Drowning person
Think before attempting the Heimlich maneuver on a drowning victim, via Shutterstock (AntonSokolov)

Methods to Deal With Drowning Victims

The Heimlich maneuver won't save you

Drowning person
Paul Auerbach

Heading out the door? Read this article on the new Outside+ app available now on iOS devices for members! Download the app.

The Heimlich has been used for decades to clear the airways of choking victims. For that purpose, it has proved to be a lifesaver. However, the medical community is now advising against its use in drowning cases—despite the claims of Henry Heimlich, it has never been established that the technique can remove water from the lungs. Instead, it may cause a victim to regurgitate and then inhale his or her vomit.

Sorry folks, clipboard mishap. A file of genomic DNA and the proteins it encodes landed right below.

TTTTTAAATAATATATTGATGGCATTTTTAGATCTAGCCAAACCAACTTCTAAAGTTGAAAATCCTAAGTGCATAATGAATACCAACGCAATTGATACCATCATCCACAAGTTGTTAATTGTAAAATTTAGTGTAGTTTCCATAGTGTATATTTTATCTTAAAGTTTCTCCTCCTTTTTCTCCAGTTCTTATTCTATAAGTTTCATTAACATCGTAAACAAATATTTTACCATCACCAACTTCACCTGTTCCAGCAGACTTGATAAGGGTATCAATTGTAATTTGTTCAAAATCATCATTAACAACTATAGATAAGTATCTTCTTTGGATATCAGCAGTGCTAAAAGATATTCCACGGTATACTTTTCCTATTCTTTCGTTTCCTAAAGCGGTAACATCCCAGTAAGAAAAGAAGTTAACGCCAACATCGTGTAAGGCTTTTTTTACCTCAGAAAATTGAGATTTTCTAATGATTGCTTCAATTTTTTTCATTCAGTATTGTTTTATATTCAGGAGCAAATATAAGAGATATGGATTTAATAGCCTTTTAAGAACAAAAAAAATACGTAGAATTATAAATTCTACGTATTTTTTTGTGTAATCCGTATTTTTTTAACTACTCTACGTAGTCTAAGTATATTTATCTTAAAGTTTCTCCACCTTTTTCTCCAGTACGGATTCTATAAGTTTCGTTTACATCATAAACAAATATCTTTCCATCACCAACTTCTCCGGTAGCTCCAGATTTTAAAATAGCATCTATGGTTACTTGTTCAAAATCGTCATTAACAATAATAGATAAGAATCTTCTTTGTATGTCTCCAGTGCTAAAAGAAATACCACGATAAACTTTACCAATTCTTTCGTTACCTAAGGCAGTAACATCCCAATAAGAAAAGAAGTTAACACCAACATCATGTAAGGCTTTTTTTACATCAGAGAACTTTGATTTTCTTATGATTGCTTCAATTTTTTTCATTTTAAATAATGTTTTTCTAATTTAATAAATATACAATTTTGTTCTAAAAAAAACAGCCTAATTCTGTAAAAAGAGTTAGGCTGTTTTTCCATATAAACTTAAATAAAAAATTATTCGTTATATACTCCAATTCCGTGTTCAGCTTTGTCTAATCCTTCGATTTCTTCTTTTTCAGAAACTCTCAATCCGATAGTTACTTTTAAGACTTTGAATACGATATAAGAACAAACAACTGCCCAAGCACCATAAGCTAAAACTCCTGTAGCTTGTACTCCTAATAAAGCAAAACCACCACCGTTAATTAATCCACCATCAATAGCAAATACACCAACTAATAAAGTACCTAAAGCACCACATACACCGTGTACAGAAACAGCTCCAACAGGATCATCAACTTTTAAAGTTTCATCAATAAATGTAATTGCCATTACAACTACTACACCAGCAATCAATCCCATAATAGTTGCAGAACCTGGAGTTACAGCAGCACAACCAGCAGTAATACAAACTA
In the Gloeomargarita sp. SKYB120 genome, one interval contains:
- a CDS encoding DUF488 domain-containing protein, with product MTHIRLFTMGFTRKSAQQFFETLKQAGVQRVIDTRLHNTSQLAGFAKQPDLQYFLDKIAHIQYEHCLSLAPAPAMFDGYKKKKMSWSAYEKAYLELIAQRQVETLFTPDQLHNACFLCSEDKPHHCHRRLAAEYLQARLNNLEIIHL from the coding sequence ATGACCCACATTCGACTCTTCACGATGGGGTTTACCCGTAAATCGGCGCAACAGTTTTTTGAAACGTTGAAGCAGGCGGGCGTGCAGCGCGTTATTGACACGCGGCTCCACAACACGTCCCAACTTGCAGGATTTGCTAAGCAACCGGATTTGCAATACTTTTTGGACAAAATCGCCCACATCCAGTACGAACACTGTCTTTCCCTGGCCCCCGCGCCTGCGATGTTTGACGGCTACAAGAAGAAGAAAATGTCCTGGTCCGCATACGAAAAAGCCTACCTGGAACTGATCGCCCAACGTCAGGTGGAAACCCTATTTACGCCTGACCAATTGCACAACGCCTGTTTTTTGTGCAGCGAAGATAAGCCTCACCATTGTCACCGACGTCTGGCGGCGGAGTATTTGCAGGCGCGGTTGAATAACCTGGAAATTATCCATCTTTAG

The best thing to do if someone has drowned:

  1. Remove the victim from the water, ensuring that you and others remain safe.
  2. Check for breathing by feeling around the mouth and nose and watching for a rising chest.
  3. Open the mouth and sweep it clean with two fingers, then align the victim on his back on the ground, his head flat or tilted slightly downhill of his body.
  4. If the victim shows no signs of breathing, begin mouth-to-mouth.
  5. Check for a pulse and begin chest compressions if there is still no sign of life.
  6. If hypothermia or a broken neck is a concern, cover the victim with blankets or protect neck movement, then transport the victim to the nearest hospital.
From Outside Magazine, May 2012 Lead Photo: AntonSokolov